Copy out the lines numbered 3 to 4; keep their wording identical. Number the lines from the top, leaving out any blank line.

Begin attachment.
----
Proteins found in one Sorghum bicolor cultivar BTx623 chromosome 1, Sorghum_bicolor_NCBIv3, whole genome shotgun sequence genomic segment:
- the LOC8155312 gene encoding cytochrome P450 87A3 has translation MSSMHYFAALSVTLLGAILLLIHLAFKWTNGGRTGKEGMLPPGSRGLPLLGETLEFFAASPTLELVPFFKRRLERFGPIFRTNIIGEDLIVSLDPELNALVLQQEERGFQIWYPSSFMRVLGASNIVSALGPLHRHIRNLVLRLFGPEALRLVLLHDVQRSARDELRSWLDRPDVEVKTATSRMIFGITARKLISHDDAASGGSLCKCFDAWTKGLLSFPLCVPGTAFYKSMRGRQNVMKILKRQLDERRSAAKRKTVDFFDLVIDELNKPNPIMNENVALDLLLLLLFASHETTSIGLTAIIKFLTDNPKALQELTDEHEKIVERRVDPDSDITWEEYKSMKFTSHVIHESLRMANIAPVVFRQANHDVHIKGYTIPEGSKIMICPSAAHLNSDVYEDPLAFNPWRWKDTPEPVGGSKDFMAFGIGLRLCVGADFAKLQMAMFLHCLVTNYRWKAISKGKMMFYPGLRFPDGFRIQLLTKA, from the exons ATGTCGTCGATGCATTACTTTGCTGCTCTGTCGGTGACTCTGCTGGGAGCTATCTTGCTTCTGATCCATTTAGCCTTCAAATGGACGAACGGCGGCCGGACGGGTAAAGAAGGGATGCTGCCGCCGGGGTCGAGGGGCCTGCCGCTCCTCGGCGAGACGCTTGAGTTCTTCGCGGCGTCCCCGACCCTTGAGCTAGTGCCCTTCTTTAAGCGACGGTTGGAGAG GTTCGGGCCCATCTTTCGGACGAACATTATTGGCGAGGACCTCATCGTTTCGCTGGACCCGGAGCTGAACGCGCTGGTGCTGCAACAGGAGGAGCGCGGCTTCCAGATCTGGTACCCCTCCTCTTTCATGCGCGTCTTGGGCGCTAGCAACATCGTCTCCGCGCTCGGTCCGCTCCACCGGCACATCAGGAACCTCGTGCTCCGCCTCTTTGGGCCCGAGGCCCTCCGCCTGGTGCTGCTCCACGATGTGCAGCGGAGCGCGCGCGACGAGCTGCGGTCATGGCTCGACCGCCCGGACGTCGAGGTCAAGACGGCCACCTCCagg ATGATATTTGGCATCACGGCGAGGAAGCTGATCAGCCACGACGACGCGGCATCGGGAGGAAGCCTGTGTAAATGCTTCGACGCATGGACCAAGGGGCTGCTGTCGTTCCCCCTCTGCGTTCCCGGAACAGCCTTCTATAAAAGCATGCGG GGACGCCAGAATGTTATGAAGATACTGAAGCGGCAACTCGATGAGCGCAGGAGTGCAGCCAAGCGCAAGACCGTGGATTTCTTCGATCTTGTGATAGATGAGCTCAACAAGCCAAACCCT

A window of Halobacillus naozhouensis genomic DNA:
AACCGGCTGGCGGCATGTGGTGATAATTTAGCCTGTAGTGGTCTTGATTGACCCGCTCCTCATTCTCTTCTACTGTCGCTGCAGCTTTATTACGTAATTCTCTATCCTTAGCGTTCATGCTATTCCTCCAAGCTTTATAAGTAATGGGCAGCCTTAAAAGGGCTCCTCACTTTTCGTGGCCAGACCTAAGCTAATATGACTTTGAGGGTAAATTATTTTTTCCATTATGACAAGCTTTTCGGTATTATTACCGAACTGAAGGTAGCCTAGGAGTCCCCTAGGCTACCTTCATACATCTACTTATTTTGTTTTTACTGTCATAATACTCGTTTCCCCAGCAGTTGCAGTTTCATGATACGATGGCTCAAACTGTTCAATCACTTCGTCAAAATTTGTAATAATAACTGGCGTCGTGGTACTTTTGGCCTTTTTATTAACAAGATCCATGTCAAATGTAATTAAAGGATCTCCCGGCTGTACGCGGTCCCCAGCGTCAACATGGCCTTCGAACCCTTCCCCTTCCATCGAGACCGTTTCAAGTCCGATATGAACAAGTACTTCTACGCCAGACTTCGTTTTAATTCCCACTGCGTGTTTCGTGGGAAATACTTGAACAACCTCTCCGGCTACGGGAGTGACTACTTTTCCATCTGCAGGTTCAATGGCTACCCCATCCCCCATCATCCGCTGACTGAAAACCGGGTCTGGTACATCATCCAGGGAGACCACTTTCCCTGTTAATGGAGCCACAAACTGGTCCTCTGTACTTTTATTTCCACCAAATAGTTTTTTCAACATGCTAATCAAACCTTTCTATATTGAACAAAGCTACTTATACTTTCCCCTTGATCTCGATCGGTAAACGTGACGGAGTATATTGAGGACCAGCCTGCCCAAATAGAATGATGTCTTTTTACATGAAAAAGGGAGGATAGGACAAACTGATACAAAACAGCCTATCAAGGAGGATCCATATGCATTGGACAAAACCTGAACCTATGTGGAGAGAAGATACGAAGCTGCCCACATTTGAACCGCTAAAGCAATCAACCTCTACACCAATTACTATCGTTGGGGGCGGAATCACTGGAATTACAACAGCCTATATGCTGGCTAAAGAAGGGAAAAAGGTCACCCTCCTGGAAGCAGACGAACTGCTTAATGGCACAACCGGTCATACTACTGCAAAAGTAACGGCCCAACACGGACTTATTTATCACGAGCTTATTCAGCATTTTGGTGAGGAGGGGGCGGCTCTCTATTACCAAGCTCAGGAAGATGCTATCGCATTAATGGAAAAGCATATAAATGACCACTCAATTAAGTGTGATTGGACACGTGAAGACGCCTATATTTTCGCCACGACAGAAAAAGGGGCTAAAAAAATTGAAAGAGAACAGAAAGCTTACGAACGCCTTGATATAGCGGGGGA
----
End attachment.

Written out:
A window of Halobacillus naozhouensis genomic DNA:
AACCGGCTGGCGGCATGTGGTGATAATTTAGCCTGTAGTGGTCTTGATTGACCCGCTCCTCATTCTCTTCTACTGTCGCTGCAGCTTTATTACGTAATTCTCTATCCTTAGCGTTCATGCTATTCCTCCAAGCTTTATAAGTAATGGGCAGCCTTAAAAGGGCTCCTCACTTTTCGTGGCCAGACCTAAGCTAATATGACTTTGAGGGTAAATTATTTTTTCCATTATGACAAGCTTTTCGGTATTATTACCGAACTGAAGGTAGCCTAGGAGTCCCCTAGGCTACCTTCATACATCTACTTATTTTGTTTTTACTGTCATAATACTCGTTTCCCCAGCAGTTGCAGTTTCATGATACGATGGCTCAAACTGTTCAATCACTTCGTCAAAATTTGTAATAATAACTGGCGTCGTGGTACTTTTGGCCTTTTTATTAACAAGATCCATGTCAAATGTAATTAAAGGATCTCCCGGCTGTACGCGGTCCCCAGCGTCAACATGGCCTTCGAACCCTTCCCCTTCCATCGAGACCGTTTCAAGTCCGATATGAACAAGTACTTCTACGCCAGACTTCGTTTTAATTCCCACTGCGTGTTTCGTGGGAAATACTTGAACAACCTCTCCGGCTACGGGAGTGACTACTTTTCCATCTGCAGGTTCAATGGCTACCCCATCCCCCATCATCCGCTGACTGAAAACCGGGTCTGGTACATCATCCAGGGAGACCACTTTCCCTGTTAATGGAGCCACAAACTGGTCCTCTGTACTTTTATTTCCACCAAATAGTTTTTTCAACATGCTAATCAAACCTTTCTATATTGAACAAAGCTACTTATACTTTCCCCTTGATCTCGATCGGTAAACGTGACGGAGTATATTGAGGACCAGCCTGCCCAAATAGAATGATGTCTTTTTACATGAAAAAGGGAGGATAGGACAAACTGATACAAAACAGCCTATCAAGGAGGATCCATATGCATTGGACAAAACCTGAACCTATGTGGAGAGAAGATACGAAGCTGCCCACATTTGAACCGCTAAAGCAATCAACCTCTACACCAATTACTATCGTTGGGGGCGGAATCACTGGAATTACAACAGCCTATATGCTGGCTAAAGAAGGGAAAAAGGTCACCCTCCTGGAAGCAGACGAACTGCTTAATGGCACAACCGGTCATACTACTGCAAAAGTAACGGCCCAACACGGACTTATTTATCACGAGCTTATTCAGCATTTTGGTGAGGAGGGGGCGGCTCTCTATTACCAAGCTCAGGAAGATGCTATCGCATTAATGGAAAAGCATATAAATGACCACTCAATTAAGTGTGATTGGACACGTGAAGACGCCTATATTTTCGCCACGACAGAAAAAGGGGCTAAAAAAATTGAAAGAGAACAGAAAGCTTACGAACGCCTTGATATAGCGGGGGA